Potential shortfalls in enrollment for President Barack Obama’s health-care overhaul would put a 30 percent dent in projections for U.S. prescription-drug sales in 2017, a report from IMS Health Inc. shows.
That worst-case scenario would translate to $320 billion in drug spending, according to the report. The best case is supposed to be $460 billion, boosted by demand from the health law’s expansion of insurance coverage and medical screenings, and removal of restrictions on pre-existing conditions.
Expenditures in the $2.7 trillion U.S. health-care system have doubled since 1980, growing to 18 percent of gross domestic product and leading to financial success for drugmakers, hospitals and insurers. The 2010 health law’s promise of making medical coverage an affordable possibility for at least 25 million uninsured people was projected to provide another boost.
“There’s a lot at stake,” Michael Kleinrock, director of research at the IMS Institute for Healthcare Informatics, said in a telephone interview. “This would be a very dramatic decline. We don’t think that that kind of sky-is-falling scenario is most likely, but it is not off the table.”
Last month, 106,185 people enrolled in private health plans through insurance exchanges that debuted Oct. 1 as part of the Patient Protection and Affordable Care Act of 2010. U.S. health officials had a goal of enrolling 800,000 people through November and an estimated 7 million sign-ups were predicted for the first year.
A middle ground that involves a slower coverage expansion would generate as much as $380 billion in U.S. drug spending in 2017, according to the report from Kleinrock’s group, which is the research arm of IMS Health, a drug sales analysis company based in Danbury, Connecticut. Drug spending in 2012 was about $328 billion, the group said.
Still, global spending on drugs is projected to surpass $1 trillion in 2014 for the first time, and reach $1.2 trillion in 2017. The growth of as much as $235 billion from 2012 to 2017 would roughly match the $234 billion increase in the prior five years, according to the report.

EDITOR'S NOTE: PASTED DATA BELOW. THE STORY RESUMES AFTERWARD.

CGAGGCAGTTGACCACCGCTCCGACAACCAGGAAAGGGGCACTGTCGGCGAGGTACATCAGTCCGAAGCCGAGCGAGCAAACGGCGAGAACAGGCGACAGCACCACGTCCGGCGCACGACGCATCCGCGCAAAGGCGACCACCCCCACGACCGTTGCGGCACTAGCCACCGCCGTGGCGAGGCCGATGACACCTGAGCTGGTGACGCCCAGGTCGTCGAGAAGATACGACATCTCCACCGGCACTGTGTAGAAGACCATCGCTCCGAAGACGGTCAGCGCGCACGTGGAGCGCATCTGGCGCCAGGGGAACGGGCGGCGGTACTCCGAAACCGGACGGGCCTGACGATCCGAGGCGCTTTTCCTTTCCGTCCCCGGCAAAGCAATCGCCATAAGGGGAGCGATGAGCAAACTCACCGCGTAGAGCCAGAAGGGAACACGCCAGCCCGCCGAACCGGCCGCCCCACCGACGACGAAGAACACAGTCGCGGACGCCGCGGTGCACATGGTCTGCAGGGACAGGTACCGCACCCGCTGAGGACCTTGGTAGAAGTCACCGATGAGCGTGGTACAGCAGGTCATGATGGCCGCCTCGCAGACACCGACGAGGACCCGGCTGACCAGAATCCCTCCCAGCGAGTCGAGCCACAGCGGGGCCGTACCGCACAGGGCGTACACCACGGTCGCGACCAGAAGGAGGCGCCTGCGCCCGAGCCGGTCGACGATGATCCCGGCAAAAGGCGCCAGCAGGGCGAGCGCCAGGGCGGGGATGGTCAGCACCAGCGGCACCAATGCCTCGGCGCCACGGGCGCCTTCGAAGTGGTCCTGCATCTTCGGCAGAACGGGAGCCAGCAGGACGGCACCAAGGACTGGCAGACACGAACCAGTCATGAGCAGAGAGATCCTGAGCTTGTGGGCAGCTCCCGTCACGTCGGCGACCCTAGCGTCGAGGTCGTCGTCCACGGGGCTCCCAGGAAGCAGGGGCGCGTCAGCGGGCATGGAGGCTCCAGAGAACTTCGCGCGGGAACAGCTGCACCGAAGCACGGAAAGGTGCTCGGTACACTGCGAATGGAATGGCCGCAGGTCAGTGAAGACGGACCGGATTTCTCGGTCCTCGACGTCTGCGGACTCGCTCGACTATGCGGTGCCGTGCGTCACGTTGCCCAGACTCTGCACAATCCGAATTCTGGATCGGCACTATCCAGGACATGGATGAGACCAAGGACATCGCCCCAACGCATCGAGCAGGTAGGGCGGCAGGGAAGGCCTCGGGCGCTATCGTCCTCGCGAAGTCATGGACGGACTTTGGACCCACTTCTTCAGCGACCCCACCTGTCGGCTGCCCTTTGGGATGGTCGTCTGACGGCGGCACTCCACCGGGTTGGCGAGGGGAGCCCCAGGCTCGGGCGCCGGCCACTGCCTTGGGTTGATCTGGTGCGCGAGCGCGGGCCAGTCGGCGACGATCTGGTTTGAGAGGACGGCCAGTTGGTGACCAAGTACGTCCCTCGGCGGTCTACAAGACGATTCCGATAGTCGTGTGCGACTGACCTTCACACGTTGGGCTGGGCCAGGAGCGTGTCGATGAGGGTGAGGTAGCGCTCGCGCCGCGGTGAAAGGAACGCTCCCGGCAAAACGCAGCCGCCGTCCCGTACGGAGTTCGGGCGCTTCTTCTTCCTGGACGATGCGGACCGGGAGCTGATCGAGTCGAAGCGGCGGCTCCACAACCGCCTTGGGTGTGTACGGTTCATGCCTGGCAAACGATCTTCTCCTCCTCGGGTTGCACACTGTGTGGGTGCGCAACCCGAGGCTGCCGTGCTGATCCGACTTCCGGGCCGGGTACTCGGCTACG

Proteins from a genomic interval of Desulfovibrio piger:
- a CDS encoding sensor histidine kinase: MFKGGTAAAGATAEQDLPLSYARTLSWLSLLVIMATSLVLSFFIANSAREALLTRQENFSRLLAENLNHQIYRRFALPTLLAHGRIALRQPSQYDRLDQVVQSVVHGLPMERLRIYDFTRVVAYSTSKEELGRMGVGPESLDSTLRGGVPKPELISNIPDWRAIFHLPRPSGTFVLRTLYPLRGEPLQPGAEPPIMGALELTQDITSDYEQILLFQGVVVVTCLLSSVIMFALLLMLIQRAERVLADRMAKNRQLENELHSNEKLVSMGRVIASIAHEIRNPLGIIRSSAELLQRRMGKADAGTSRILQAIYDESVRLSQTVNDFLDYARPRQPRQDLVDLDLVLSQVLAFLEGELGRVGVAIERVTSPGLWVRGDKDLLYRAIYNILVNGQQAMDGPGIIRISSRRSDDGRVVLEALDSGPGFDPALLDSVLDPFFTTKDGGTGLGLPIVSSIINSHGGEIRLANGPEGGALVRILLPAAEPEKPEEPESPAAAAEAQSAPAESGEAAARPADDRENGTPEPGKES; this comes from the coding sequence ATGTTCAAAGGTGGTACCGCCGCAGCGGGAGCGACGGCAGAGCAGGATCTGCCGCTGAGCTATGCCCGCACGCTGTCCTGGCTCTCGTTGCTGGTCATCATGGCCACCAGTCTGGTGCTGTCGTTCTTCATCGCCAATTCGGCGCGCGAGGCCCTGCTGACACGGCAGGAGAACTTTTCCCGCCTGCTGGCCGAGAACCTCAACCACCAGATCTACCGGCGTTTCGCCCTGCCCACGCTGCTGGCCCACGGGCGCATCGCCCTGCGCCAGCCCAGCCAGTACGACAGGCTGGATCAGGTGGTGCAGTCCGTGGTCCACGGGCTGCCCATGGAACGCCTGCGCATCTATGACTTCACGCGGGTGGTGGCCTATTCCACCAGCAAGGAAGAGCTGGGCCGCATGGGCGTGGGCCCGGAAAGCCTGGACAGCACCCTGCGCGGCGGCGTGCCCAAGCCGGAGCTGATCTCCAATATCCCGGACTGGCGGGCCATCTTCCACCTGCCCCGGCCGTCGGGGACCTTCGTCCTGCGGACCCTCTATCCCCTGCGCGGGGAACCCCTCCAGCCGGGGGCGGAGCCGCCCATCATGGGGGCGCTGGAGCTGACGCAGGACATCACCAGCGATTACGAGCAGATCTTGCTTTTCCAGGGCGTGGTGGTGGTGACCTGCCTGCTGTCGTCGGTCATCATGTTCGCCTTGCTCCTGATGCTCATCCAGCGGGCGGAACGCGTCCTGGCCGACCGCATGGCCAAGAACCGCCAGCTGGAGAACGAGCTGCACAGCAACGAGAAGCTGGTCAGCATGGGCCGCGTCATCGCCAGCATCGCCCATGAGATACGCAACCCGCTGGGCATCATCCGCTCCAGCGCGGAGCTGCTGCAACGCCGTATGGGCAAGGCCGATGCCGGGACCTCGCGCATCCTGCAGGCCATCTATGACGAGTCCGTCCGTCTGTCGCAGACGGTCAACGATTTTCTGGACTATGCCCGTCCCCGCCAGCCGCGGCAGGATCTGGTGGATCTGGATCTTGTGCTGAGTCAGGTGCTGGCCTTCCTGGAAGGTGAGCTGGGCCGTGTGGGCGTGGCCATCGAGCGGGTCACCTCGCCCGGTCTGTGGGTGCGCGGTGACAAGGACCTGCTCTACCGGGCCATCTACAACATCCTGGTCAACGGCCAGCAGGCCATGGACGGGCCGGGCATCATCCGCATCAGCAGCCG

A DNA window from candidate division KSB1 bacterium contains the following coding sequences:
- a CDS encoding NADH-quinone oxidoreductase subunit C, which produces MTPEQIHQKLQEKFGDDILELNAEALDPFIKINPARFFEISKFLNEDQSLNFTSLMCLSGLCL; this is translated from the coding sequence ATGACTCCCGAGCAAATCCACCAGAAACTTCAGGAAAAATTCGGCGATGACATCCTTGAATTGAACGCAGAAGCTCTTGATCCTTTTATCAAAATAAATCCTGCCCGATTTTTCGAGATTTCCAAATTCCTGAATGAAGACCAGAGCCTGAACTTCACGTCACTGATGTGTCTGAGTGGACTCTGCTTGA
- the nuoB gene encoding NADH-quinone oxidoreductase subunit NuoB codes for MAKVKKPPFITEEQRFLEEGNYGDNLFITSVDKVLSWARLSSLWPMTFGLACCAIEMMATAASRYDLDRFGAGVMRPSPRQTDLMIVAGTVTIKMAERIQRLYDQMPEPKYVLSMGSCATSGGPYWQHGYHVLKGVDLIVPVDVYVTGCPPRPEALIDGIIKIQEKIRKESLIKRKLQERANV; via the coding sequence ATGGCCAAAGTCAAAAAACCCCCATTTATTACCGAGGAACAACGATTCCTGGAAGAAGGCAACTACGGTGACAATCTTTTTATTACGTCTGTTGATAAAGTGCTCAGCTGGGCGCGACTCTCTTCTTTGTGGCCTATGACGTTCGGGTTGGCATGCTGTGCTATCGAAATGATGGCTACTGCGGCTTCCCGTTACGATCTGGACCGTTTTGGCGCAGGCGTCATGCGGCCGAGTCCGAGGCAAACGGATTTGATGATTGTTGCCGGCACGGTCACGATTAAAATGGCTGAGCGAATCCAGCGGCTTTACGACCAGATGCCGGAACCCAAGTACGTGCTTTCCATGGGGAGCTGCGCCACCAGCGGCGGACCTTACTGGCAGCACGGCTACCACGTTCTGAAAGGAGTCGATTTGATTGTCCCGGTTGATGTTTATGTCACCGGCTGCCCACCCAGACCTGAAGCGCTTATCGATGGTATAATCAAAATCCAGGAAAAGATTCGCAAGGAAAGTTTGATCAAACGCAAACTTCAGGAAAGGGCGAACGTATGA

Oncology drugs will see the most spending in developed countries, with sales of as much as $84 billion in 2017, followed by $39 billion on diabetes drugs, IMS said. Pain medicines will lead the way in emerging markets, with as much as $25 billion in spending.
Spending on generic drugs may make up 21 percent of sales in developed countries in 2017 from 16 percent in 2012, the report found.
Global pharmaceutical spending may also fluctuate based on the European Union’s economic recovery, according to the report. A middle-ground scenario where access to medicines is sustained would generate as much as $31 billion in spending in 2017 on novel drugs that enter the market in the 2013 to 2017 time period, according to the report.
IMS also found 641 drug candidates are in late-stage research, a third of which are biologics, which are made from living organisms and are more complex than traditional pills. About 35 new drugs are expected to reach the market each year through 2017, and transform treatment in skin and breast cancer, multiple sclerosis and hepatitis C, among others, IMS said.
GlaxoSmithKline Plc won Food and Drug Administration approval in May for two drugs to treat the deadliest form of skin cancer. Gilead Sciences Inc. and Johnson & Johnson and Medivir AB are awaiting FDA clearance for hepatitis C treatments that can lessen side effects.
In the end, structural changes within health-care systems globally will determine spending growth, according to the report. Japan is pushing to control drug costs amid an aging population, China is moving toward a goal of universal coverage by 2020 and the potential for new austerity measures in Europe is leading countries there to look for savings through greater use of generics.
In the U.S., rollout of the Affordable Care Act has been marred by website outages, negative public perceptions and political opposition by Republican state governors.
The latest setback came last week when President Barack Obama responded to public opposition and offered a one-year reprieve for insurance policies that don’t meet the stricter requirements of the health law. The about-face by Obama may undermine enrollment in the new health law exchanges, primarily by young and healthy people who are critical to balancing out the costs of care for those who are older and sicker.
Americans have until Dec. 15 to sign up for coverage that starts Jan. 1. People who don’t obtain health insurance by March 31, risk paying a fine of as much as 1 percent of their income.